condition. Indeed, the models
forecasting bank failures and changes in the quality of bank assets perform
about the same or worse when state-level economic variables are included.
The models predicting risky bank growth,
however, show a more consistent, albeit modest, improvement.
These findings do not imply that economic
conditions are unimportant for a bank’s performance.
Rather, as we discuss in the conclusion, it
is possible that factors not considered in our models contribute to this
finding of no, or little, predictive improvement.
next section discusses the conceptual link between state-level economic data
and bank performance. The subsequent
three sections present the results of incorporating state-level economic data
into models forecasting the three aspects of bank performance that we focus on
(failures, changes in asset quality, and risky growth).
The final section presents our conclusions
and discusses the implications of our findings for future research on bank
Conceptual Link between Local Economic
Conditions and Bank Performance
the purpose of our study is to investigate whether local economic variables can
improve the ability of statistical models to forecast which banks will
experience difficulties, we judge the success of each model in terms of the
accuracy of its forecasts relative to the forecasts of an otherwise equivalent
model that does not include the economic variables.
Before we turn to the models we develop,
however, it will be helpful to discuss the conceptual link between local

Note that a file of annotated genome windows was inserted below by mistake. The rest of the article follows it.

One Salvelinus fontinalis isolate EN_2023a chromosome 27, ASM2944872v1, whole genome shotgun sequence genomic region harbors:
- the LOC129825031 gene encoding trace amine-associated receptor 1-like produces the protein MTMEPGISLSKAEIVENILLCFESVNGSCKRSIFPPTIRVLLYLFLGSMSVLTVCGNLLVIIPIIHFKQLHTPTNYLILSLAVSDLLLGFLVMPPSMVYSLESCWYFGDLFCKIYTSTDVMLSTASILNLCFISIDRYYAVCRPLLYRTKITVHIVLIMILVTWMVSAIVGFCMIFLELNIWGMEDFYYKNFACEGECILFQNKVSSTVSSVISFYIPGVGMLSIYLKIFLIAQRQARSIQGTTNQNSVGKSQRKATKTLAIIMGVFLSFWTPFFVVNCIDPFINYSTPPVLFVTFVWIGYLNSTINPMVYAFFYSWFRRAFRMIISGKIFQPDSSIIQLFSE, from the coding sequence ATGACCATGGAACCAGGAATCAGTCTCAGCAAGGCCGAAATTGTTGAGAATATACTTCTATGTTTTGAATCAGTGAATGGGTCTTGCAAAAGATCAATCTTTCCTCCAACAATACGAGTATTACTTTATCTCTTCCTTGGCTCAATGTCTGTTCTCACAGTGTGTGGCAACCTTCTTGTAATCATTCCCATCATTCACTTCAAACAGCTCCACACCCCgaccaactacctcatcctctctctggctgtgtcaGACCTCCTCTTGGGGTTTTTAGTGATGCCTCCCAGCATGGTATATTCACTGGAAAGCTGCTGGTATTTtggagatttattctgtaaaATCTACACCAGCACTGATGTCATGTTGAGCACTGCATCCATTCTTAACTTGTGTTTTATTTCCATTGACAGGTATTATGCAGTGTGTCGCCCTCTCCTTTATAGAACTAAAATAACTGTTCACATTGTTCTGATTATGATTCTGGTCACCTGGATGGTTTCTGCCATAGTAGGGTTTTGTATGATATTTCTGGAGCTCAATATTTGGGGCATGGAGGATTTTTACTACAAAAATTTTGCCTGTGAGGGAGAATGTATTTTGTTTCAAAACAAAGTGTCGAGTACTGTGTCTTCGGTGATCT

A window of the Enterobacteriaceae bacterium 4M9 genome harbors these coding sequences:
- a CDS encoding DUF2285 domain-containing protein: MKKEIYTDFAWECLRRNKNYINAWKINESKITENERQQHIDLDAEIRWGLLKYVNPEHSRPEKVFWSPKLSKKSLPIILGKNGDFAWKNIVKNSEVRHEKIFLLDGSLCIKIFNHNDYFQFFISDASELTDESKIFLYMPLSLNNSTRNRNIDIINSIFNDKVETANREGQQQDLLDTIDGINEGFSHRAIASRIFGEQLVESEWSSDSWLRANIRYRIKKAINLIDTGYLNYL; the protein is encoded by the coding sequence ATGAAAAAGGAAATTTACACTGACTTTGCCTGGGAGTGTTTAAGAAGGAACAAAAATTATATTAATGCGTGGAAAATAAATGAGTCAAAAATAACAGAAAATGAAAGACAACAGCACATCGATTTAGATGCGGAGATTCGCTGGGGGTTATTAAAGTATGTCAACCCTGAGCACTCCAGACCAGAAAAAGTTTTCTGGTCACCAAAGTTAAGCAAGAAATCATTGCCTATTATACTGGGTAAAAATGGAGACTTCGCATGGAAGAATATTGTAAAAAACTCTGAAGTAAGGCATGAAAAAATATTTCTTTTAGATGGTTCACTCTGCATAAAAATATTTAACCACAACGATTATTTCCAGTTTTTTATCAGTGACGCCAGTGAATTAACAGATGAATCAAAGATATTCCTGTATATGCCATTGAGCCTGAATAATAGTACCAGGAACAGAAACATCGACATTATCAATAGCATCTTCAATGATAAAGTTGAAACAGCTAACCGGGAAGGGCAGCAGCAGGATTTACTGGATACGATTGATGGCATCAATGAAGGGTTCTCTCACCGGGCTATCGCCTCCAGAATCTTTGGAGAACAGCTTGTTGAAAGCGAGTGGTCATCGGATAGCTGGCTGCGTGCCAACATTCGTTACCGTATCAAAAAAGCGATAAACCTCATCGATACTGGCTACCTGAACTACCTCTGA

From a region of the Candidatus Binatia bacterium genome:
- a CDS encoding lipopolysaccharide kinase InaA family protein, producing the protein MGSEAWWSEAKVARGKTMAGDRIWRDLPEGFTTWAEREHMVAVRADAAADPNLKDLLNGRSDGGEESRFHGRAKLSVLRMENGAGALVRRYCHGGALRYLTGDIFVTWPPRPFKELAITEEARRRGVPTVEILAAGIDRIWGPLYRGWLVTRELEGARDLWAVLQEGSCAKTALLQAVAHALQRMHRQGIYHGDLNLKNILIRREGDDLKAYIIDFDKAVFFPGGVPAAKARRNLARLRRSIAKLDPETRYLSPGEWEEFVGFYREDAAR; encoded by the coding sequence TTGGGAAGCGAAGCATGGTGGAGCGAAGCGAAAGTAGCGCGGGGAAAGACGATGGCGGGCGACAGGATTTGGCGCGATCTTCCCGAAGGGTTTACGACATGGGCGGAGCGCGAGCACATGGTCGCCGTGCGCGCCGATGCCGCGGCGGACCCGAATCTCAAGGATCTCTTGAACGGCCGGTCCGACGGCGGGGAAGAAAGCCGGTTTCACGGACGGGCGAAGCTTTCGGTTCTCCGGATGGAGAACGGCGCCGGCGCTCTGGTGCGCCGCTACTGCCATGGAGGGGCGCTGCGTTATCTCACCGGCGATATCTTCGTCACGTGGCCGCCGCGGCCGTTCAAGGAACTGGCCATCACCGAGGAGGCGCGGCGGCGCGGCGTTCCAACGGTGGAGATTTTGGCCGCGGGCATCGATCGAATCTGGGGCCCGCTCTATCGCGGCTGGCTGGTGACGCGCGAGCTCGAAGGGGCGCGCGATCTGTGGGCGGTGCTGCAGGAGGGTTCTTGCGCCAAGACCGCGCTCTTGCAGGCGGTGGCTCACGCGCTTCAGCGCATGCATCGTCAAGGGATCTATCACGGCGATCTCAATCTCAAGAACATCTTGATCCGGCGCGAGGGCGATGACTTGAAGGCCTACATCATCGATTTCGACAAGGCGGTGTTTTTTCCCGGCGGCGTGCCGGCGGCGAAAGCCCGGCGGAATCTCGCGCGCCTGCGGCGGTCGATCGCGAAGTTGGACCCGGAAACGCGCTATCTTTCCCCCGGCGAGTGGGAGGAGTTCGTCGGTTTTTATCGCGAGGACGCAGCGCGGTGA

economic conditions and bank performance.
Some theories posit that the main comparative advantage of banks
relative to other financial firms lies in banks’ information about and
expertise in lending locally. This
advantage is viewed as particularly important for smaller, more-localized
banking institutions. In making its
lending decisions, bank management must address the risk that local economic
conditions will affect the profitability of local borrowers and the subsequent
performance of loans granted to those borrowers.
Bank lending tends to move procyclically as
borrowers seek to fund profitable business opportunities in economic expansions
and to retrench during economic downturns.
Once loans are issued, a bank’s profitability and credit quality will
depend to some extent on the economic fortunes of its borrowers.
Indeed, when economic conditions change
dramatically, we expect to find a correlation between these conditions and the
likelihood that a bank will fail.3
Thus, when local economic conditions vary substantially, we expect to
find some relationship between these variations and the performance of local
banks. And because profitability and
asset quality are key factors affecting bank supervisory ratings, we also
expect to see a link between local economic conditions and the on-site examination
ratings received by institutions—all other things being equal.
all other things may not be equal. The
relationship between local economic conditions and a bank’s performance also is
affected by the management of the bank.
Differences in credit cultures, lending strategies, underwriting
standards, and asset-and-liability management will lead to differences in the
exposure of institutions to local economic developments.
We expect that “better-managed” banks will be
able to weather local economic downturns better than poorly managed banks.
Because management is so important to a
bank’s success, it receives particular attention during on-site
safety-and-soundness examinations. The